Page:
(i)where an exemption pursuant to subclause 17(2) is being considered by the Minister;

But what does that really do? No doubt it alerts growers, but as I have already said, it does not confirm any rights. The minister need not take any notice of their concerns. Having drawn those rather depressing conclusions, I certainly support the bill for the reasons I have outlined. We must ensure that funds continue to go into research, especially in regard to new plant varieties. The same applies in regard to trees and vines. I am certainly interested to see the horticulture and wine industry progress. As I say, my main concern is with the wheat industry.

  We are going to have an inquiry into funding by the CSIRO for research into rural products. We must ensure that funds flow into these organisations. We must also ensure that these organisations retain the services of our top scientists. I am not necessarily talking about the CSIRO. That will be the subject of debate on another day. I do want to see it keep its top research scientists. The same applies to the departments of agriculture and other private organisations in Australia. I am very interested to see that we keep these research people in Australia. Our wheat industry competes with a vast number of countries—the United States, Canada, Argentina and a lot of European countries.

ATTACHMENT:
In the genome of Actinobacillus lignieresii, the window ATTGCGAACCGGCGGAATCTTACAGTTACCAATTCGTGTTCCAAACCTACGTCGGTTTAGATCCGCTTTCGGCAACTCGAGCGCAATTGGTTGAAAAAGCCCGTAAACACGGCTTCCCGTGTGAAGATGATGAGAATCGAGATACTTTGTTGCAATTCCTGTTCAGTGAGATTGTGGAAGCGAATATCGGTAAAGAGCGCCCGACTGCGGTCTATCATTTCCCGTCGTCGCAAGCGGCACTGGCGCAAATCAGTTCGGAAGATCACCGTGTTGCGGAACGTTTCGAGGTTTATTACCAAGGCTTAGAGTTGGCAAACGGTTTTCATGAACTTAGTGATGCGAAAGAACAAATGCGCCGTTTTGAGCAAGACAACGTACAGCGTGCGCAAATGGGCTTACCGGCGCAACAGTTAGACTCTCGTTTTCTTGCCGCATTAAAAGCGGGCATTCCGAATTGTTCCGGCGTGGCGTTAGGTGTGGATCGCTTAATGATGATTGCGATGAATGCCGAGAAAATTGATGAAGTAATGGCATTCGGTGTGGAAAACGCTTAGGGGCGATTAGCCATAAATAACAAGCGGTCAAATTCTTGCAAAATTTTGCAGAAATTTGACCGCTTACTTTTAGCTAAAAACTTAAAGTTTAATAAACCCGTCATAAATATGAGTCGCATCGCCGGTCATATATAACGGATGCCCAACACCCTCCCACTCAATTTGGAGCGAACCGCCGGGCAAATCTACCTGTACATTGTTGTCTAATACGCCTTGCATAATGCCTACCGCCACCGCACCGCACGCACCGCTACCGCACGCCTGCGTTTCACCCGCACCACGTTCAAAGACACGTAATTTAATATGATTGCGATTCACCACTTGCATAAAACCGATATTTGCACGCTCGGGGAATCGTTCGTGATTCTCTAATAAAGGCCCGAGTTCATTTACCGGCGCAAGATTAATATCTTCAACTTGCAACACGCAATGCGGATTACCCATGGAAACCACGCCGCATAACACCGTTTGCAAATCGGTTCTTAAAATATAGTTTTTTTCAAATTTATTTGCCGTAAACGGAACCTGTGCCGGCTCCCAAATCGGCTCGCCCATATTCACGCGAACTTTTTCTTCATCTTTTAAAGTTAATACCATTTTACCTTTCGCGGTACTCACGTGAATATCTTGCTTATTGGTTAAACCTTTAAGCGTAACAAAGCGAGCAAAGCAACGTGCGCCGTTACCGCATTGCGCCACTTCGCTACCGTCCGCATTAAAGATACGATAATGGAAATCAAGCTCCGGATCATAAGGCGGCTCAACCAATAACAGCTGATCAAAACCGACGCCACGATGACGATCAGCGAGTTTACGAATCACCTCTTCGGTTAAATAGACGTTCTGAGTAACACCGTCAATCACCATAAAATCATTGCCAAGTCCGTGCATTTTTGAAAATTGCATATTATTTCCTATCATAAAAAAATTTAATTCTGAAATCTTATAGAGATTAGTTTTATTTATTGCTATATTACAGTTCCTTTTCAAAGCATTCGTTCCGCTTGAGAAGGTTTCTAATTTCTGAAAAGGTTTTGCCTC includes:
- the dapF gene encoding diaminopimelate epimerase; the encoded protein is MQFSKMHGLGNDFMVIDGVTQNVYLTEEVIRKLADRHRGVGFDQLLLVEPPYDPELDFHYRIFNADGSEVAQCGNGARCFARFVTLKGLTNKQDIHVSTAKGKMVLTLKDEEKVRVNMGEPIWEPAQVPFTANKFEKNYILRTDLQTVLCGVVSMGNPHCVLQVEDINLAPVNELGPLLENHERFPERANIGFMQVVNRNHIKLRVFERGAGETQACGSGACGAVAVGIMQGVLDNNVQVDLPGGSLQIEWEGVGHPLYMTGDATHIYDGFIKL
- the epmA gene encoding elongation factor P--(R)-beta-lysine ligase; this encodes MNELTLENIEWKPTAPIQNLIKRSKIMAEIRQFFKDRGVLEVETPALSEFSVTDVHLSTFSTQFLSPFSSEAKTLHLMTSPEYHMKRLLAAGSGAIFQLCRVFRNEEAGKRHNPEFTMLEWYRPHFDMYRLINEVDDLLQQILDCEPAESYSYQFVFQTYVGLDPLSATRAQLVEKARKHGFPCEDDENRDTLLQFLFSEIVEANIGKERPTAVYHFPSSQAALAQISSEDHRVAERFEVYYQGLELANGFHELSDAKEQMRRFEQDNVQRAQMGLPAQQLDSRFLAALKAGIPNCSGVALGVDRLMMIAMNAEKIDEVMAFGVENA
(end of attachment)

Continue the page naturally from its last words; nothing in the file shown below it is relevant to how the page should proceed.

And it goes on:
Senator Coulter —With publicly funded research.


Senator PANIZZA —Yes, that is right—with publicly funded research. No doubt those countries have privately funded research as well. But we are competing with all of those countries—and I know this is not the subject of this debate—which provide subsidies. While I do not advocate that we should have subsidies, we should keep up our research and keep our scientists in Australia so that they can give us the results which will enable us to compete against those countries which provide subsidies.

  We must make sure that a lack of funding, either public or private, does not cause our brilliant young scientists to take up some of the pretty good offers from countries like Argentina, Uruguay and Chile, and maybe the United States and Canada as well. Those countries would be getting the benefit not only of our good, educated scientists, but also of the research that had been done in Australia. In order to prevent that happening, I certainly support this bill. I will be taking up the concerns I have expressed at the committee stage because I want to question the matter far more closely than the NFF has done. Otherwise, I fully support the bill. (Quorum formed)